hit and run in Minnesota

Car accidents are an emotional and often traumatic experience, especially if you’ve been injured in a hit-and-run crash. While it is illegal to flee the scene of an accident, it is not uncommon for Minnesota pedestrians and drivers to be involved in a hit-and-run. In 2021 alone, 7,532 crashes were classified as a hit-and-run in Minnesota.

Fortunately, Minnesota’s no-fault insurance system makes it easier to recover damages in the event of a hit-and-run — but that doesn’t excuse the actions of the at-fault driver. Your own coverage may also not be adequate to cover your costs if you were seriously injured, in which case the other driver may be liable for some of your additional damages.

A hit-and-run occurs when a driver collides with another vehicle, person or object and speeds off without exchanging information or rendering aid. Minnesota law penalizes hit-and-runs if the drivers can be identified and located.

Being guilty of a hit-and-run doesn’t necessarily confer fault for a crash. Showing the hit-and-run driver caused your crash and should be liable for your damages is a separate matter. An experienced accident lawyer may be able to help gather evidence to show the driver was at fault for your crash.

What Are Minnesota’s Hit-and-Run Laws?

It is illegal to flee the scene of an accident in the state of Minnesota. Anyone who is involved in a motor vehicle collision is required to stop, identify themselves, exchange information (i.e., name, date of birth, address, license plate number, insurance, etc.) and render aid to driver(s), their passengers or pedestrians in the event of an injury or death. This includes reporting the collision to Minnesota law enforcement at the scene of the accident.

If a driver involved in a crash leaves the scene of the accident before they can exchange information with the other drivers involved, they have 72 hours to provide their insurance information.

Is a Hit-and-Run Considered a Felony?

In the state of Minnesota, an at-fault driver may be charged with a felony if the accident they caused resulted in great bodily harm or death. Hit-and-run accidents involving property damage typically fall under a misdemeanor. All charges may also result in license suspension, hefty fines and jail time depending on the circumstances.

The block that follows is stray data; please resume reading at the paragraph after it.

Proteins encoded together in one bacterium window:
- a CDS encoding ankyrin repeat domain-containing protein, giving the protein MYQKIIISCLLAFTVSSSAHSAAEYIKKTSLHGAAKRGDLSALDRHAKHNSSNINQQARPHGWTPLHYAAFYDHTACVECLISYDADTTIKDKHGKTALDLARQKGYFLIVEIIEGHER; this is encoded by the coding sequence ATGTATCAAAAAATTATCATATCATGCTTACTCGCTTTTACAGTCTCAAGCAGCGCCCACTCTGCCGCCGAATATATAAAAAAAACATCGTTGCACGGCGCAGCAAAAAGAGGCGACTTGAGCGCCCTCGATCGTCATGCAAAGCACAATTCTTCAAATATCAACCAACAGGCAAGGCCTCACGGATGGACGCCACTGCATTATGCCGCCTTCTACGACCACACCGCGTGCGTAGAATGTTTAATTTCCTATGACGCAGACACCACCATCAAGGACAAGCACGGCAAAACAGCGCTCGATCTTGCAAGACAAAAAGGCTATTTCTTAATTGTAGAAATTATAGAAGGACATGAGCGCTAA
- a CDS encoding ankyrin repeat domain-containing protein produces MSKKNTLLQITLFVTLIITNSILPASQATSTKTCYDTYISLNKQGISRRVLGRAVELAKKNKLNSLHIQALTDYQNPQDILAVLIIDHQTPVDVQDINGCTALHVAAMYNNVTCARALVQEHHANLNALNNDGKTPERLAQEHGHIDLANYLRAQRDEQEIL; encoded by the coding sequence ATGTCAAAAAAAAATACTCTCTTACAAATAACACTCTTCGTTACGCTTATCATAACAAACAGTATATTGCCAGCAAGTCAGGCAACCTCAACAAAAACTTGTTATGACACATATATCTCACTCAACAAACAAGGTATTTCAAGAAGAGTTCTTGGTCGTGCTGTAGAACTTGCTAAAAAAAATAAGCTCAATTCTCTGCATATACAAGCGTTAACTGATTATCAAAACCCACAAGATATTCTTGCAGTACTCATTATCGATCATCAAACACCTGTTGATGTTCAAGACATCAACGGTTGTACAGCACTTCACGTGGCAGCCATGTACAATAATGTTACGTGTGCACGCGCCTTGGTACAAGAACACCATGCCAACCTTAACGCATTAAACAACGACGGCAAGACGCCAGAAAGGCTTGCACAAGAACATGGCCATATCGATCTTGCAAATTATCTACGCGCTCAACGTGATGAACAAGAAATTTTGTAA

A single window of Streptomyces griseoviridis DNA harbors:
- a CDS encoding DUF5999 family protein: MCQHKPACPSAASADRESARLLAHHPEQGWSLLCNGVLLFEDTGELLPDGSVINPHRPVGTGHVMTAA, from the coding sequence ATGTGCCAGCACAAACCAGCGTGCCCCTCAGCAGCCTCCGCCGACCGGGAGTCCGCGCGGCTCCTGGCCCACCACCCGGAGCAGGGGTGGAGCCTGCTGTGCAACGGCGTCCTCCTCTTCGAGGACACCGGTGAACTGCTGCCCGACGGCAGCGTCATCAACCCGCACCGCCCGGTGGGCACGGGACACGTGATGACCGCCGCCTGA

What Steps Should You Take if You Are the Victim of a Hit-and-Run?

If you are involved in a hit-and-run accident and the at-fault driver flees, there are a few steps you can take to stay safe at the scene of the accident and ensure your claim’s validity.

  1. Assess the safety of yourself, your passengers and anyone else involved. Call 911 right away if you believe you are injured or if you require immediate medical attention.
  2. If you were hit while driving and your car is operable, move your vehicle off the road and find a safe location (i.e., shoulder, parking lot, etc.) to make phone calls and exchange information with any witnesses or people involved.
  3. Call law enforcement to report the accident and be sure to provide them with as much information as possible including anything you remember about the at-fault driver (i.e., vehicle color, make and model, license plate number, distinguishing features and characteristics, etc.).
  4. Document the scene by taking photos of the damage, only if it is safe to do so.
  5. File a claim with your insurance company and be sure to provide all information and evidence you have gathered.

How Can You Receive Compensation After a Hit-and-Run Accident?

When an at-fault driver flees the scene of a collision, they run the risk of facing personal injury lawsuits and criminal charges. However, this can only be the case if Minnesota law enforcement can successfully identify and track down the driver. Even if the at-fault driver can’t be quickly located, you should still be able to collect some compensation.

Since Minnesota is a no-fault insurance state, all drivers are required to carry a few types of insurance: personal injury protection (PIP), property damage liability and underinsured/uninsured motorist (UM/UIM) coverage. This requirement works in your favor after a hit-and-run and provides you with the coverage you need as a victim.

PIP allows you to recover compensation for your injuries by filing a personal injury claim against both your insurance company and the at-fault driver’s insurer (if your damages exceed your PIP limit and the other driver is at fault and can be found).

If you do not know the driver’s identity, this is where UM coverage can provide you with the compensation you need (if the other driver was at fault). UM coverage is available through your own insurance company once you file a personal injury claim.

Seek Help from a Car Accident Hit-and-Run Lawyer in the Twin Cities

If you or someone you love fell victim to a hit-and-run incident in Minnesota, don’t deal with the consequences alone. There are a number of car accident attorneys in the Twin Cities with a breadth of experience in personal injury hit-and-run cases.

One of our referral counselors at the Minnesota Lawyer Referral and Information Service (MNLRIS) can connect you with a Minneapolis-area car accident lawyer who can investigate your case and advocate for you. Give us a call at (612) 752-6699 for more information.